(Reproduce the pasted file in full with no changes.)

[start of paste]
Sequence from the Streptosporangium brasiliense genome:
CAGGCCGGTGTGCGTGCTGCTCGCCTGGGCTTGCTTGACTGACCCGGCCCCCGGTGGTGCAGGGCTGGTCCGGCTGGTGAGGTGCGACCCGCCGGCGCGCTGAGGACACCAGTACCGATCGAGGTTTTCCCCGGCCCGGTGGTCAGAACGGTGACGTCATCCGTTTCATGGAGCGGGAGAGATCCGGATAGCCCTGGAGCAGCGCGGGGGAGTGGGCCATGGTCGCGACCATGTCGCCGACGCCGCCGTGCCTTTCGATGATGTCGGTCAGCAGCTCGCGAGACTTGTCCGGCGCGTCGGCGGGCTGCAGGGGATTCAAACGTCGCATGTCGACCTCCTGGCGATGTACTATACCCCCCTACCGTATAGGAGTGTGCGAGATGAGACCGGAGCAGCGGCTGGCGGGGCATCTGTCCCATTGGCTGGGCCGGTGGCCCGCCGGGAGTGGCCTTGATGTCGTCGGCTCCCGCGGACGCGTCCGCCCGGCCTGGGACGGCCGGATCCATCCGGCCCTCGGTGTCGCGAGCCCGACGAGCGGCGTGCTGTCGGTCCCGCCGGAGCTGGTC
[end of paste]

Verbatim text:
Sequence from the Streptosporangium brasiliense genome:
CAGGCCGGTGTGCGTGCTGCTCGCCTGGGCTTGCTTGACTGACCCGGCCCCCGGTGGTGCAGGGCTGGTCCGGCTGGTGAGGTGCGACCCGCCGGCGCGCTGAGGACACCAGTACCGATCGAGGTTTTCCCCGGCCCGGTGGTCAGAACGGTGACGTCATCCGTTTCATGGAGCGGGAGAGATCCGGATAGCCCTGGAGCAGCGCGGGGGAGTGGGCCATGGTCGCGACCATGTCGCCGACGCCGCCGTGCCTTTCGATGATGTCGGTCAGCAGCTCGCGAGACTTGTCCGGCGCGTCGGCGGGCTGCAGGGGATTCAAACGTCGCATGTCGACCTCCTGGCGATGTACTATACCCCCCTACCGTATAGGAGTGTGCGAGATGAGACCGGAGCAGCGGCTGGCGGGGCATCTGTCCCATTGGCTGGGCCGGTGGCCCGCCGGGAGTGGCCTTGATGTCGTCGGCTCCCGCGGACGCGTCCGCCCGGCCTGGGACGGCCGGATCCATCCGGCCCTCGGTGTCGCGAGCCCGACGAGCGGCGTGCTGTCGGTCCCGCCGGAGCTGGTC